Friday, July 31, 2015

History: The Year is 1616

I've uploaded year 1616 to the TSP Wiki...

Here are some one liners...

Copernicus and the List of Forbidden Books -- Astronomers have been using a book published by Copernicus in 1593 about the Earth orbiting around the Sun rather than the apparent observational conclusion. The book is added to the List of Prohibited Books.

In Search of El Dorado... Again -- Sir Walter Raleigh has convinced King James to let him go on a search for the City of Gold. He is dying to go and it's going to kill him in the end.

Notable Births and Deaths -- William Shakespeare is dead and the tallest woman in the world is born.

Copernicus and the List of Forbidden Books

A short time before his death Copernicus handed his book to the Bishop of Culm who was also a family friend. The Bishop took the book to Nuremberg and published it in 1593. It theorized that the Earth orbits the Sun which was a radical notion, but few realized how radical the book was at the time. It was too technical so only astronomers bought it. Current observations of the heavens by astronomers have brought the book to the attention of the Church. The title has now been entered into the book of prohibited works called The List of Forbidden Books. Many books regarding the heliocentric model of the universe (the idea that the Earth, the planets and the stars orbit the Sun) will be included on the list. Years later the books will fall off of the List. By 1966 the List itself will become more of a suggestion than a rule. It will cease publication long before then. [1] [2] [3]
My Take by Alex Shrugged
The people veto embarrassing old laws by simply ignoring them. Changing the law itself becomes an afterthought. By 1742 two Franciscan monks began teaching from Sir Issac Newton's book on mathematics despite its being prohibited. Science and math books eventually fell off of the list as evidence in their favor mounted, but it took decades if not a century. In the Church's defense, the scientists couldn't PROVE their case with actual evidence. They didn't have accurate enough tools to do so. Modern day scientists have a similar problem accepting changes in their pet theories. Albert Einstein was working in a patent office when he published his paper on Special Relativity because he couldn't get a research position at a university. At the time, scientists were certain they had discovered all that could be discovered. In 1905 Einstein overturned everything, but it wasn't until 1919 that he could prove it with physical evidence. In turn, Einstein fought against Quantum Theory saying that "God does not play dice with the universe," and let's not dwell on the issues with String Theory! We all have our blind spots. Let's forgive each other and move forward. [4] [5]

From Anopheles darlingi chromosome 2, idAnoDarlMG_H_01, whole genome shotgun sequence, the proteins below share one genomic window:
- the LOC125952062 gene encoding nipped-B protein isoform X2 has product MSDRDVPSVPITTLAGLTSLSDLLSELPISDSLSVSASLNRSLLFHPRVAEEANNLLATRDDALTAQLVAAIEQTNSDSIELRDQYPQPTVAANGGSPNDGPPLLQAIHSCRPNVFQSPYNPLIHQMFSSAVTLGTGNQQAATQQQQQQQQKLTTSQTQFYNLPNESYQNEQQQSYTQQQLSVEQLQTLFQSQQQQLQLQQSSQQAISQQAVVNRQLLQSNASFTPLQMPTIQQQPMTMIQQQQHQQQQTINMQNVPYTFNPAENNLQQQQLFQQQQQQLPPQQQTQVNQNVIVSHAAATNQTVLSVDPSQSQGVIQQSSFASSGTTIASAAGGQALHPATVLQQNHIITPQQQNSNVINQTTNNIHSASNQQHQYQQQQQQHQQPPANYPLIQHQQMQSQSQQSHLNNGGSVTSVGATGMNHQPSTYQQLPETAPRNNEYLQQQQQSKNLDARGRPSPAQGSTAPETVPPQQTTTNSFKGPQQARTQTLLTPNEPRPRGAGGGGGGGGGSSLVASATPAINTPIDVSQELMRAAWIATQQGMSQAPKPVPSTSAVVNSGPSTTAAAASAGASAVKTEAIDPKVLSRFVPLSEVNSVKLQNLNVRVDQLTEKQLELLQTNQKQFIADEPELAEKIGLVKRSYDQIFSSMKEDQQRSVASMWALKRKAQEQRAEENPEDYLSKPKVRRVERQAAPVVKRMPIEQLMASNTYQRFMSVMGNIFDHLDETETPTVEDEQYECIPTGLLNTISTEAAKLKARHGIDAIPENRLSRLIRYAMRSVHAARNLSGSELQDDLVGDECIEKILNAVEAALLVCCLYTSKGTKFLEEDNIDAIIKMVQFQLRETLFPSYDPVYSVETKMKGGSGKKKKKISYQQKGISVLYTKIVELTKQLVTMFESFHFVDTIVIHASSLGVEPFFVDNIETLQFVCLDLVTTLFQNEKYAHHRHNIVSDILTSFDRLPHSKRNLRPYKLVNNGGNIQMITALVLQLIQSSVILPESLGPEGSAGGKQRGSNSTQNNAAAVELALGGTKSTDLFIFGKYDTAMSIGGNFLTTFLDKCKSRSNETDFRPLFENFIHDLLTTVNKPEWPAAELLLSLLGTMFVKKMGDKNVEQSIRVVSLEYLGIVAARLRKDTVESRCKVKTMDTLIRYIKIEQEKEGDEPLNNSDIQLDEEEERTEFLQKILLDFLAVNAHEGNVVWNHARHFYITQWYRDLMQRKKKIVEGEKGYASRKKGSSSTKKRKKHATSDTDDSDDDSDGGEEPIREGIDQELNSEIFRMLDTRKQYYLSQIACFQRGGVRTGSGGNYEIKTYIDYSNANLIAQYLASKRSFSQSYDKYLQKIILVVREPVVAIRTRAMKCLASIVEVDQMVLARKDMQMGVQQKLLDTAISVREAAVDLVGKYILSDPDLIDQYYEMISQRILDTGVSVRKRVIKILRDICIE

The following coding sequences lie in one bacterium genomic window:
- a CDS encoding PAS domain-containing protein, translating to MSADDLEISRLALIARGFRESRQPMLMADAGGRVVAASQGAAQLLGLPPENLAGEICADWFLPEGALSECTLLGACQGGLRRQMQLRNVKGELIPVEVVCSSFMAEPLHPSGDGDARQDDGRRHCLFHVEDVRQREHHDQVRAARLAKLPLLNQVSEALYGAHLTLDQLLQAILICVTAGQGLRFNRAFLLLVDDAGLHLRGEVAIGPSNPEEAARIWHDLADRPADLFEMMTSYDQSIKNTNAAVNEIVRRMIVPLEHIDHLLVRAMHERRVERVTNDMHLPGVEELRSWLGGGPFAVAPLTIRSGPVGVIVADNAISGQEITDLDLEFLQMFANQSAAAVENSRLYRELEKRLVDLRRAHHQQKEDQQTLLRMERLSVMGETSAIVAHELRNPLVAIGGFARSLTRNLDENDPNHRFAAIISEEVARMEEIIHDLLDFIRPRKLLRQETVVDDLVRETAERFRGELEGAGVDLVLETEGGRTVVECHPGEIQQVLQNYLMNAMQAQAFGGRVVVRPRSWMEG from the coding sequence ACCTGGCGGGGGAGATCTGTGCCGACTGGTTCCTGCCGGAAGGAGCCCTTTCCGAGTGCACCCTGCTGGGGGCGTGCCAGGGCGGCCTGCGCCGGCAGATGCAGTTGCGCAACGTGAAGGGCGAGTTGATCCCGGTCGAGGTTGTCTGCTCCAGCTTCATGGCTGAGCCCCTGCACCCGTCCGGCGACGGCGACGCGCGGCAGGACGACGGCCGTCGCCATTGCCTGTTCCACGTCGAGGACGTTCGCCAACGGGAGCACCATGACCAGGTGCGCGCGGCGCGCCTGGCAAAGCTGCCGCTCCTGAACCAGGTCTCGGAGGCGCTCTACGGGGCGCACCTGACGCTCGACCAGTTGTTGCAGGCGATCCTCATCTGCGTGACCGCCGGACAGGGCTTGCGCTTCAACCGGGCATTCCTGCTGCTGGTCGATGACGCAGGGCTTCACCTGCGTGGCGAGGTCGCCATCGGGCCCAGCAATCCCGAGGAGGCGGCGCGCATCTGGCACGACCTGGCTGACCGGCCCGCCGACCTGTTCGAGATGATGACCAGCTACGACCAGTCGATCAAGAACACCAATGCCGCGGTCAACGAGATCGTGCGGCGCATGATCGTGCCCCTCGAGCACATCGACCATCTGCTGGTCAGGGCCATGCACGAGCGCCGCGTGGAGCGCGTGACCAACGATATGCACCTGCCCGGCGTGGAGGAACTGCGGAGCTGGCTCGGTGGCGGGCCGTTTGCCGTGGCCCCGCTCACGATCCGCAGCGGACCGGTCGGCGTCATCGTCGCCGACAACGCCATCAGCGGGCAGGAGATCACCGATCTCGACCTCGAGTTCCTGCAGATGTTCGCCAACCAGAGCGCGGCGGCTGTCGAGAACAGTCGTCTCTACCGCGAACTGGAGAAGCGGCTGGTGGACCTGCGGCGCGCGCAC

In Search of El Dorado... Again

Sir Walter Raleigh is determined to find El Dorado, the City of Gold, even if it kills him... and it will. He has been detained in the Tower of London for treason but he has managed to talk King James into letting him take an expedition to Guyana in South America to find the lost city of gold... and return with gold for the King, of course. King James extracts a promise on threat of death that Sir Walter will do nothing to upset the Spaniards. The King doesn't want trouble, but Sir Walter is 60 years old. How much trouble could he find? Plenty. By next year he will launch his expedition. His ships will be manned by thugs, so to keep them from mutinying, Sir Walter stays on board and sends his son to do the exploring. His son soon finds a Spanish town and the musket balls start flying. His son his killed and the expedition never finds gold. Sir Walter returns home a failure. Since any shootout with the Spaniards qualifies as a breach of charter... along with the previous treason, Sir Walter Raleigh will lose his head in 1618. As he takes that last long walk to the executioner, he will toss his hat to a bald man and say, "You need this, my friend, more than I do." [6] [7]
My Take by Alex Shrugged
Was Sir Walter Raleigh really guilty of treason? It's hard to say. He was part of Queen Elizabeth's crew of favorites so when King James took the throne, Sir Walter fell out of favor. During an investigation into a plot to kidnap the King, Sir Walter's name came up. I'm not sure he was part of the plot. He was certainly a prominent name so he was tried separately and sent to the Tower of London. But if the King really believed that Sir Walter was guilty, why send him on this expedition to find gold years later? Perhaps it was greed, but if I'm expecting to get gold from some get-rich-quick scheme, I'm not going to trust someone who tried to kidnap me years earlier. That is why I doubt that Sir Walter was guilty of anything more than being a starry-eyed fool in his old age. There is no city of gold despite what Nicolas Cage did in the movie National Treasure. It's fun to imagine, though. [8]

Notable Births and Deaths

  • The illegitimate son of King Gustav the 2nd of Sweden (that wonderful guy that historians love) is born. His name is Gustav too. [9]
  • "The Big Girl" is born. She will become the tallest woman in history at 8 foot 4 inches. [10]
  • William Shakespeare, the English playwright and poet dies from unknown causes... after a big night of drinking. He was 52. [11]
  • Cervantes, the author of Don Quixote, dies from cirrhosis of the liver. One can die of cirrhosis without hard drinking, but probably he was a drinker. [12]

This Year on Wikipedia

Year 1616, Wikipedia.

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